Gyr cattle are a Zebu breed from west India, known for their milk production. They are a hardy breed, capable of surviving in extreme heat while also possessing a lot of resistance to tropical diseases.
|Also known as||Gir cattle, Bhodali cattle, Desan cattle, Gujarati cattle, Kathiawari cattle, Sorthi cattle, Surti cattle|
|Physical Characteristics||Rounded and domed forehead, long, drooping ears, and spiral horns|
|Coat Color||Mottled, ranging from red to yellow to white|
|Size||Medium to large|
|Weight||Male: 545 kg Female: 385 kg|
|Height||Male: 140 cm Female: 130 cm|
|Diet||Bajra-straw, cake, cotton seed, dry fodder, jaggery, jowar, and soya husk|
|Lactation Period||326 days|
|Gestation Period||287 days|
|Climate Tolerance||Hot temperatures|
|Price||$380 to $2550|
|Country of Origin||India|
History and Development
Gyr cattle originated from the state of Gujarat in the western part of India as one of the top breeds of Zebu cattle. From there, it spread to the neighboring states of Maharashtra and Rajasthan.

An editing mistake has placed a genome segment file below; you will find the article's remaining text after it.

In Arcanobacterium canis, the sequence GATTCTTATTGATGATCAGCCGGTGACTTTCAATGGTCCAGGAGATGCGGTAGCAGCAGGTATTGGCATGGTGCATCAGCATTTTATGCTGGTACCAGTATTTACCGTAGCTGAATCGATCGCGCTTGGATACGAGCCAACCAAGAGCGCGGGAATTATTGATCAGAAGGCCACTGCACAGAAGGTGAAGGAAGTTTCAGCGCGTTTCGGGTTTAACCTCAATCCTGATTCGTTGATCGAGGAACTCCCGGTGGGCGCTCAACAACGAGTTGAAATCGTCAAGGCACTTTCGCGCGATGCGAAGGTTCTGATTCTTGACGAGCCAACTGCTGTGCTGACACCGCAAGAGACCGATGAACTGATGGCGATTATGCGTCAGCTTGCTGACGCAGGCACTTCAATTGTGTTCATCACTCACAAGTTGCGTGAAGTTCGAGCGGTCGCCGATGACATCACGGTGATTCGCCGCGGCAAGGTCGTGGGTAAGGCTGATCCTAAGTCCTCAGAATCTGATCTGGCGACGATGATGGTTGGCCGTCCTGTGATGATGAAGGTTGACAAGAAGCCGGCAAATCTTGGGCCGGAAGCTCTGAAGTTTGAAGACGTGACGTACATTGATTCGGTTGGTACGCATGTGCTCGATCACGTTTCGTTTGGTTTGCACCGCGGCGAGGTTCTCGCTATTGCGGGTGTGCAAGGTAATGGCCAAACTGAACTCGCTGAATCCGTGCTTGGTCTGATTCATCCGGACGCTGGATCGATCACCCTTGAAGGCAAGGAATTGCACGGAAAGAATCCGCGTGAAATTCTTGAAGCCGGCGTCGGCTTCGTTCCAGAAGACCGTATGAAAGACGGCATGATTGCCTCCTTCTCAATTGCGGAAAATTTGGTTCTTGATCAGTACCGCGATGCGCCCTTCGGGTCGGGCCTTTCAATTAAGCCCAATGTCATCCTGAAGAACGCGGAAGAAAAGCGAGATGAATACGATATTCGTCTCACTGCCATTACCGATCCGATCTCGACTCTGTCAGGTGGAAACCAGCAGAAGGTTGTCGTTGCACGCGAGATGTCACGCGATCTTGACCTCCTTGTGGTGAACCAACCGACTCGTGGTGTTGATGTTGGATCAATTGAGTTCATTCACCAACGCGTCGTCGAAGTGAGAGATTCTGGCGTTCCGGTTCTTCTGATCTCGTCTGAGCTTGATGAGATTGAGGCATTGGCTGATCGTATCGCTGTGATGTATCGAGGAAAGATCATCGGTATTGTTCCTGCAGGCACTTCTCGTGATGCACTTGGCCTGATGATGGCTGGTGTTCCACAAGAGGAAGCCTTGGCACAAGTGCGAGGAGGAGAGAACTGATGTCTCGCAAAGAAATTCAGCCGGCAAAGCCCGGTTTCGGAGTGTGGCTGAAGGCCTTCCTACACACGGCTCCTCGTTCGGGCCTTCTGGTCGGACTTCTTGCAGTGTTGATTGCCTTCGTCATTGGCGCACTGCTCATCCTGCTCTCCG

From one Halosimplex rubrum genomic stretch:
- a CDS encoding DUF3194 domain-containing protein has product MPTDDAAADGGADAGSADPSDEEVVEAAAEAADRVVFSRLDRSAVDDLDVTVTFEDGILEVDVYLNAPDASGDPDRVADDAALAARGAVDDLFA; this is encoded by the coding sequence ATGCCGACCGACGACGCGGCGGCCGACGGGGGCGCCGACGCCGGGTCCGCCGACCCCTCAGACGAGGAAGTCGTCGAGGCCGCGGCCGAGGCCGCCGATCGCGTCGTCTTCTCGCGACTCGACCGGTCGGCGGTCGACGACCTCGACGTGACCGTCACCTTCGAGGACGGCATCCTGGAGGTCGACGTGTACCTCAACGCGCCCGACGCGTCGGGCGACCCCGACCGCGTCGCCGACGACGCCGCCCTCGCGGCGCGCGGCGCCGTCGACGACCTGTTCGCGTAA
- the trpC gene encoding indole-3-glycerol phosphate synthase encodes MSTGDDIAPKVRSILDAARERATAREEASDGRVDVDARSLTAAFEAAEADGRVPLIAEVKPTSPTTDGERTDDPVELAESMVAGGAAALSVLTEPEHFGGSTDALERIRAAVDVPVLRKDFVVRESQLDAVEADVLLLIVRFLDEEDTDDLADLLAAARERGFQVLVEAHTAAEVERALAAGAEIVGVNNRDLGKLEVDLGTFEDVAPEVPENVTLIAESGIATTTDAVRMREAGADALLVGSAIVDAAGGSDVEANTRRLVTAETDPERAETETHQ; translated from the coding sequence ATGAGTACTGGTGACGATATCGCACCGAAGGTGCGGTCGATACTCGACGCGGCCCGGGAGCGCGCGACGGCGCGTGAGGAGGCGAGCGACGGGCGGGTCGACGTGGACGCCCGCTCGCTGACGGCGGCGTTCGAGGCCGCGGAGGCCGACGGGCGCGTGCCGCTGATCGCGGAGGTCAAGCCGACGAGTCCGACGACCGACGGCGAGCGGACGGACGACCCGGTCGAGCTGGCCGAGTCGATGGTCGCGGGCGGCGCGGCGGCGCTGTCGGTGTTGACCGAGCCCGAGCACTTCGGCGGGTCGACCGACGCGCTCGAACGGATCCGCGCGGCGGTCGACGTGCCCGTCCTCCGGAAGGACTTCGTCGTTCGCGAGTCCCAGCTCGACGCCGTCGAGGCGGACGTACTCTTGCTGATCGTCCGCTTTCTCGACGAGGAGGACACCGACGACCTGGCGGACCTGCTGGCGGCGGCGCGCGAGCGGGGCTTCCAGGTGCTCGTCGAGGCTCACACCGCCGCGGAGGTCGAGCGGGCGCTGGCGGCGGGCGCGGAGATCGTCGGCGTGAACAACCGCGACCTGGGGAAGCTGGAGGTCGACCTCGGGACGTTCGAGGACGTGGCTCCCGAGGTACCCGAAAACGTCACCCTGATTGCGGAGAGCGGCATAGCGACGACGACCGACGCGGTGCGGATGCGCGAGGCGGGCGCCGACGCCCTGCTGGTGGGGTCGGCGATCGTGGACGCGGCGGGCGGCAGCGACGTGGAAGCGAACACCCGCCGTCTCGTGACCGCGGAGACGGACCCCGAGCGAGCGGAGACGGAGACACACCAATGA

In the 18th century, the Maharaja of Bhavnagar gifted a pair of these cattle to Brazilian livestock icon Celso Garcia Cid. The bull, named Krishna after one of India’s most popular Hindu gods, started a genetic revolution that made the breed one of the most valued on the market. It is estimated that most Brazilian Gyr cattle carry genes from Krishna. The breed would soon multiply across Brazil, contributing to about 80 percent of its milk production. In 1989, the Gyr cattle were officially registered by Brazil’s agriculture ministry.
In 2003, the Gyr made up 37% of the total cattle population in the Saurashtra region of Gujrat, around 915,000 out of 2.5 million. Brazil’s gyr population was estimated to be about 5 million as of 2010.
The average milk production for the Gyr is 1590 kg per lactation, with the record being 3182 kg at 4.5% fat in India. In Brazil, the average is much higher at 3500 kg, with a world record of 17,182 kg by the cow Profana de Brasília. On a daily basis, these cattle produce 50 liters of milk.
These cattle are reared primarily for dairy purposes and have little utility in meat production.
- Gyr cattle are often bred with other cows due to their resistance to heat and diseases. For instance, it is often bred with Holstein Friesians to produce Girlando cattle.